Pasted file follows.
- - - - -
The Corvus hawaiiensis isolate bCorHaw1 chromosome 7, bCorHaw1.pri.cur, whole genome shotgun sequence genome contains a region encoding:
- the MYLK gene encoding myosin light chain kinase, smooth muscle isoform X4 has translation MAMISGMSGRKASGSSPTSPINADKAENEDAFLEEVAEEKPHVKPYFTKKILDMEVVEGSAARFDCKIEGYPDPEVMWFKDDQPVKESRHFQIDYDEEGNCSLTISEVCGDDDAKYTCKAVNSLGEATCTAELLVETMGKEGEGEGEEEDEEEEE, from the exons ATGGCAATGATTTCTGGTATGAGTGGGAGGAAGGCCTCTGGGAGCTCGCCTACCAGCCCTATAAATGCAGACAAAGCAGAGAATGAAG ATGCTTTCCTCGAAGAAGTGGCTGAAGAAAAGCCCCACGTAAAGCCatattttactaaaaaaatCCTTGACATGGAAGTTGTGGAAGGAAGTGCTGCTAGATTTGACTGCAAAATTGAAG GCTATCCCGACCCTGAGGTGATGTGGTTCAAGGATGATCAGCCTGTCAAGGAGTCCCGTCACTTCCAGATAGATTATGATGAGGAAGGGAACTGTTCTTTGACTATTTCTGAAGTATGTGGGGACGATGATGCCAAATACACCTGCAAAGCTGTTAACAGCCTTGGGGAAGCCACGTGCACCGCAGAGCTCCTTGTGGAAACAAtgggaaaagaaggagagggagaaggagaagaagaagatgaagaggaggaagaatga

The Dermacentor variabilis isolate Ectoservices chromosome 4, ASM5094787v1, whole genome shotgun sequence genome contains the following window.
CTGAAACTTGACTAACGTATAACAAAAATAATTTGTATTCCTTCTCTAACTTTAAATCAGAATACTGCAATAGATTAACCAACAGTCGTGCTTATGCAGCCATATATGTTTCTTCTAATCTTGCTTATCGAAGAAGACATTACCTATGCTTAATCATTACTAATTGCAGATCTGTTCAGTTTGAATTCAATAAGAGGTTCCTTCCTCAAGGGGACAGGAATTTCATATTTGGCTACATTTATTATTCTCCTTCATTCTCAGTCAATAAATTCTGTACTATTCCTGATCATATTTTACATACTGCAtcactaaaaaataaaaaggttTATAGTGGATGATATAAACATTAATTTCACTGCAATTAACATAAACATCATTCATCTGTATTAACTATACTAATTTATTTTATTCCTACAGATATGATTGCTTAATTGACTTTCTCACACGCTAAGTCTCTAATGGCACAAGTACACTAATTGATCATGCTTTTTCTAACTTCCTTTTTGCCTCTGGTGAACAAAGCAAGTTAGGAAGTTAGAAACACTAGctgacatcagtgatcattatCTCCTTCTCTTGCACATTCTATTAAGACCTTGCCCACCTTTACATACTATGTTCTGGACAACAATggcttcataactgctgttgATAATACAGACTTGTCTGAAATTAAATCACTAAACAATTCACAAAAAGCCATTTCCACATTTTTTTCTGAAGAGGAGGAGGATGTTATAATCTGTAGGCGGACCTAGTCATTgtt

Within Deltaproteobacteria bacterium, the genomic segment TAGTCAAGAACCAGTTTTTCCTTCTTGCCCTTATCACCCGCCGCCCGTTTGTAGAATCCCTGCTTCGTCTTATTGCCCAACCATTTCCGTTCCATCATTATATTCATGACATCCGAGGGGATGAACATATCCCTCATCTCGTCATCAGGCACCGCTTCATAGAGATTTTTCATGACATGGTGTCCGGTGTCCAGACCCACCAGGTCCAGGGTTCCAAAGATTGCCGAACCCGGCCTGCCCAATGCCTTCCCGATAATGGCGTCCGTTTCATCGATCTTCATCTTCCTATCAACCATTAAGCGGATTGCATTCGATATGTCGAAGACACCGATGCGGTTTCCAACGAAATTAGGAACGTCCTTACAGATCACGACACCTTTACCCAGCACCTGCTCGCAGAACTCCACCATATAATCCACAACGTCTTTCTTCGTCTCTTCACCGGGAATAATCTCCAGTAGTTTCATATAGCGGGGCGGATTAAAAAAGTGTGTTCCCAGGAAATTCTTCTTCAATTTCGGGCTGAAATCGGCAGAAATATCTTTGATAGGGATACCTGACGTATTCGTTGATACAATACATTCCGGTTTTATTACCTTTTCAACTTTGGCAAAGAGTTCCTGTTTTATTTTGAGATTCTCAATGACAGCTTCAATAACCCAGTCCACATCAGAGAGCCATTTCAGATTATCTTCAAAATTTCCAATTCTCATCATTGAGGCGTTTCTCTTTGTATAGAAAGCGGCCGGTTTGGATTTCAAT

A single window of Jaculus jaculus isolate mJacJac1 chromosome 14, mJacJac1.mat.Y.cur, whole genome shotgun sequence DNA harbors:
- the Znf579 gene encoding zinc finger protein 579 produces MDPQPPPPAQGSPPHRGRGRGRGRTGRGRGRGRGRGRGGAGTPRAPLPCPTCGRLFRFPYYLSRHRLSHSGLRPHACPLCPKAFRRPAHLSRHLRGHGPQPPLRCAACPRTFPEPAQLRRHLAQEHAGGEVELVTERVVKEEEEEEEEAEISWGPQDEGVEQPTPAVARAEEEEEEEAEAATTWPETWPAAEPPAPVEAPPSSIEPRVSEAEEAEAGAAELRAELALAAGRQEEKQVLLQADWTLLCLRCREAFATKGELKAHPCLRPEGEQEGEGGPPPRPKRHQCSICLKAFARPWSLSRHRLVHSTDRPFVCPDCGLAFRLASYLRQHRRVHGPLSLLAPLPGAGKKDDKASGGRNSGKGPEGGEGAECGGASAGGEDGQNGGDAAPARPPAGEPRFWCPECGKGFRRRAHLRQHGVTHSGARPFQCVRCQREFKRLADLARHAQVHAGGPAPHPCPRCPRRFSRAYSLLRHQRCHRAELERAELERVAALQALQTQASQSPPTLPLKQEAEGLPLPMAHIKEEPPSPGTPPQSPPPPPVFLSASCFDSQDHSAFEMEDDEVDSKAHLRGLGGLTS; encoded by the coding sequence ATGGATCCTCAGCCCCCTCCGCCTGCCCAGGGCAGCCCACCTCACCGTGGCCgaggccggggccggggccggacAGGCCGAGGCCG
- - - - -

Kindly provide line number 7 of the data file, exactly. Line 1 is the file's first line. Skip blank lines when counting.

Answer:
- the Znf579 gene encoding zinc finger protein 579 produces MDPQPPPPAQGSPPHRGRGRGRGRTGRGRGRGRGRGRGGAGTPRAPLPCPTCGRLFRFPYYLSRHRLSHSGLRPHACPLCPKAFRRPAHLSRHLRGHGPQPPLRCAACPRTFPEPAQLRRHLAQEHAGGEVELVTERVVKEEEEEEEEAEISWGPQDEGVEQPTPAVARAEEEEEEEAEAATTWPETWPAAEPPAPVEAPPSSIEPRVSEAEEAEAGAAELRAELALAAGRQEEKQVLLQADWTLLCLRCREAFATKGELKAHPCLRPEGEQEGEGGPPPRPKRHQCSICLKAFARPWSLSRHRLVHSTDRPFVCPDCGLAFRLASYLRQHRRVHGPLSLLAPLPGAGKKDDKASGGRNSGKGPEGGEGAECGGASAGGEDGQNGGDAAPARPPAGEPRFWCPECGKGFRRRAHLRQHGVTHSGARPFQCVRCQREFKRLADLARHAQVHAGGPAPHPCPRCPRRFSRAYSLLRHQRCHRAELERAELERVAALQALQTQASQSPPTLPLKQEAEGLPLPMAHIKEEPPSPGTPPQSPPPPPVFLSASCFDSQDHSAFEMEDDEVDSKAHLRGLGGLTS; encoded by the coding sequence ATGGATCCTCAGCCCCCTCCGCCTGCCCAGGGCAGCCCACCTCACCGTGGCCgaggccggggccggggccggacAGGCCGAGGCCG